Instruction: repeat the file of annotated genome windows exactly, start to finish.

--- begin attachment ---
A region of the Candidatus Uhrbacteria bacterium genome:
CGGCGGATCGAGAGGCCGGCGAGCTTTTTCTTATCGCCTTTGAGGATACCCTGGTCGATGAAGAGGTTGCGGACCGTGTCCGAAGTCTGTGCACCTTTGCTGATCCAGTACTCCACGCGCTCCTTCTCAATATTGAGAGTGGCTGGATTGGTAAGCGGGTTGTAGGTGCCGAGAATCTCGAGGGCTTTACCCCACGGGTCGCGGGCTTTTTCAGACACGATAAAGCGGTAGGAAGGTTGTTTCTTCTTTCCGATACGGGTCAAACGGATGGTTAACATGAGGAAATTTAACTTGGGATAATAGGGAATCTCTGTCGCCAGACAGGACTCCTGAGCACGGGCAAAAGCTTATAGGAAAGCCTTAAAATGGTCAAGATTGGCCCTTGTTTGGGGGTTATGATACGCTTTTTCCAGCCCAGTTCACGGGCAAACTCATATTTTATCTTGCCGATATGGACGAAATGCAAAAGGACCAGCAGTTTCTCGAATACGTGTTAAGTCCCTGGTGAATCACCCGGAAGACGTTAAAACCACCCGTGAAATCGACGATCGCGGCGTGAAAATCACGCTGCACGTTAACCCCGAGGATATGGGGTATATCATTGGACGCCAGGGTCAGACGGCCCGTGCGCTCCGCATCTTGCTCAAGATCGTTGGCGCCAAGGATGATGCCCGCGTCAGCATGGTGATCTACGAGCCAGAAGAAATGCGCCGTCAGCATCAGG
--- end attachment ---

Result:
A region of the Candidatus Uhrbacteria bacterium genome:
CGGCGGATCGAGAGGCCGGCGAGCTTTTTCTTATCGCCTTTGAGGATACCCTGGTCGATGAAGAGGTTGCGGACCGTGTCCGAAGTCTGTGCACCTTTGCTGATCCAGTACTCCACGCGCTCCTTCTCAATATTGAGAGTGGCTGGATTGGTAAGCGGGTTGTAGGTGCCGAGAATCTCGAGGGCTTTACCCCACGGGTCGCGGGCTTTTTCAGACACGATAAAGCGGTAGGAAGGTTGTTTCTTCTTTCCGATACGGGTCAAACGGATGGTTAACATGAGGAAATTTAACTTGGGATAATAGGGAATCTCTGTCGCCAGACAGGACTCCTGAGCACGGGCAAAAGCTTATAGGAAAGCCTTAAAATGGTCAAGATTGGCCCTTGTTTGGGGGTTATGATACGCTTTTTCCAGCCCAGTTCACGGGCAAACTCATATTTTATCTTGCCGATATGGACGAAATGCAAAAGGACCAGCAGTTTCTCGAATACGTGTTAAGTCCCTGGTGAATCACCCGGAAGACGTTAAAACCACCCGTGAAATCGACGATCGCGGCGTGAAAATCACGCTGCACGTTAACCCCGAGGATATGGGGTATATCATTGGACGCCAGGGTCAGACGGCCCGTGCGCTCCGCATCTTGCTCAAGATCGTTGGCGCCAAGGATGATGCCCGCGTCAGCATGGTGATCTACGAGCCAGAAGAAATGCGCCGTCAGCATCAGG